A recent sale in New York featured African American Fine Art. During the sale, one of the lots set a new auction record for Richmond Barthé (1901 – 1989), an African-American artist who became best known for his sculptures that, in his words, captured the spirituality of man.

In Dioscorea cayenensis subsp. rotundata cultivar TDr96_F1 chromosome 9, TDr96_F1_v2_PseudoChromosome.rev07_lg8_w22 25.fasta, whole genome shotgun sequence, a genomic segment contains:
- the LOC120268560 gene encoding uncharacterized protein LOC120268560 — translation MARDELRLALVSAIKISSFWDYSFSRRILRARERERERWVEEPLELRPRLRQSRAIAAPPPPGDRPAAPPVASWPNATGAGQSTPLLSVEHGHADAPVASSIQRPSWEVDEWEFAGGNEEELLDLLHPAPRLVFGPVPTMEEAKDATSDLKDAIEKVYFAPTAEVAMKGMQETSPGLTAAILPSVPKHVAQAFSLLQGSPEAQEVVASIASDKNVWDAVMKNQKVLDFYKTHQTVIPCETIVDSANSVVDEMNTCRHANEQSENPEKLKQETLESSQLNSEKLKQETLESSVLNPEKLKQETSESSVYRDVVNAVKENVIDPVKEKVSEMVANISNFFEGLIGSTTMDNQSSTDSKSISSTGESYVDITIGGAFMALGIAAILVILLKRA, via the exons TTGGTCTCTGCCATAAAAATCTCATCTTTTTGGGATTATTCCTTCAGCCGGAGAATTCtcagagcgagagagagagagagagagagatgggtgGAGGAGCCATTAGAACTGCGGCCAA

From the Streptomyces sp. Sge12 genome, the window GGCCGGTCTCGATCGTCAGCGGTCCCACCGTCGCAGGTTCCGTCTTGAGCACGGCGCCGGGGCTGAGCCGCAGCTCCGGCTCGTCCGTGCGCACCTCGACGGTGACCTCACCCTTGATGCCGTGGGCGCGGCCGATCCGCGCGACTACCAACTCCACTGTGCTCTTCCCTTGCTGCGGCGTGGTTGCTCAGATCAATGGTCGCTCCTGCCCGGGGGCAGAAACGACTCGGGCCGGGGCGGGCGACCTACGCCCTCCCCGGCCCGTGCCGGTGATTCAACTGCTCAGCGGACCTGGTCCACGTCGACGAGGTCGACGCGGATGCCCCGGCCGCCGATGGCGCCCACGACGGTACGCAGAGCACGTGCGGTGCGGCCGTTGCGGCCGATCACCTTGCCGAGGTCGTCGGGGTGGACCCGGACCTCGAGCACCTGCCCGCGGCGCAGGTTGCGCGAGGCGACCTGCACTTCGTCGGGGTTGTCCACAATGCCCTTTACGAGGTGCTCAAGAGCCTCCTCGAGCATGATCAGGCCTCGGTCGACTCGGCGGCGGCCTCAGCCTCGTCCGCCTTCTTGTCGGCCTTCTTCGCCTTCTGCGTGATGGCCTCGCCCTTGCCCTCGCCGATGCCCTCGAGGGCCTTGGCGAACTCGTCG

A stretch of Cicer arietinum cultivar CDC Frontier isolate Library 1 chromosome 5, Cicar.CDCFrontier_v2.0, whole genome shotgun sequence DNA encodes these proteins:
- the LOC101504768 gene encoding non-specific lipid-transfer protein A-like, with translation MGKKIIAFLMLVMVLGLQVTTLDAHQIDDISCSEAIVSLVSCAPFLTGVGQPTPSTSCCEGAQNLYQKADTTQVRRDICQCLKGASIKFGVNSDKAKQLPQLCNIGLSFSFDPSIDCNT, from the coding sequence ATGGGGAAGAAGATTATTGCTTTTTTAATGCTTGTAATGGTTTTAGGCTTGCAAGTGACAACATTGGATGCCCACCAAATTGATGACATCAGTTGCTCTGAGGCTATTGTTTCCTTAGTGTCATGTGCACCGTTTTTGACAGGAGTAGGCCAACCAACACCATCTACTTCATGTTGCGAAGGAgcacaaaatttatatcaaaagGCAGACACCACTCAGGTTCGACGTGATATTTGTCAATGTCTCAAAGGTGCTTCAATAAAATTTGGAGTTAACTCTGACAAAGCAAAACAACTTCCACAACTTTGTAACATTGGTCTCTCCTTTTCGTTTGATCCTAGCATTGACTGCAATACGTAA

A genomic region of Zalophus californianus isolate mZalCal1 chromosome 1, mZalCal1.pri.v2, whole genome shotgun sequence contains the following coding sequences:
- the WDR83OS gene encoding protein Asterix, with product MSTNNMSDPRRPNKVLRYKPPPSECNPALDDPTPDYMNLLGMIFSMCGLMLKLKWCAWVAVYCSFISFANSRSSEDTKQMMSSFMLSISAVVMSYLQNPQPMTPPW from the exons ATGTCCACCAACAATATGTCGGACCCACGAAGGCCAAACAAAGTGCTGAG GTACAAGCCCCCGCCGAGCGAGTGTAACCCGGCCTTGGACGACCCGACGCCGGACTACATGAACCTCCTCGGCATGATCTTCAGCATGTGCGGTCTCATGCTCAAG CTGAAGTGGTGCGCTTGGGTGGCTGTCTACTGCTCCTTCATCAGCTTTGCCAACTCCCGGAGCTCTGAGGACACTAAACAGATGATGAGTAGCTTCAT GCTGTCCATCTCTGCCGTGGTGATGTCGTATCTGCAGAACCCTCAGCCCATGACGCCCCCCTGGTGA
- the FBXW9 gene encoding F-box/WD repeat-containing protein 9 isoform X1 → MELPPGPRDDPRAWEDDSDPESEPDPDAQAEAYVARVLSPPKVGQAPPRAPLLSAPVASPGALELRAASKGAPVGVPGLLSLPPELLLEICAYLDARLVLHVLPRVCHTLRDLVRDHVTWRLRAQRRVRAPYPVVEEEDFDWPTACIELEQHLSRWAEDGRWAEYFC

During the summer of 1934, Barthé went to Paris, and while attending the Paris Folies Bergères one evening, he became enchanted with Josephine Baker and the Senegalese dancer, Féral Benga. In 1935, Barthé created a 19-inch bronze sculpture titled Féral Benga, of which there are only two known to still exist from the original casting. In 1937, the original sculpture was displayed at the Dance International exhibition at Rockefeller Center in New York City and is now one of the best-known works by the artist. The example that recently sold was cast in 1986, under the supervision of Barthé’s and the Richmond Barthe Trust; it is numbered 1/10 and was estimated to make $40-60K. As there were several interested buyers, the bidding quickly escalated to $100K. It then came down to just two very determined collectors, and it finally hammered at $520K ($629 w/p).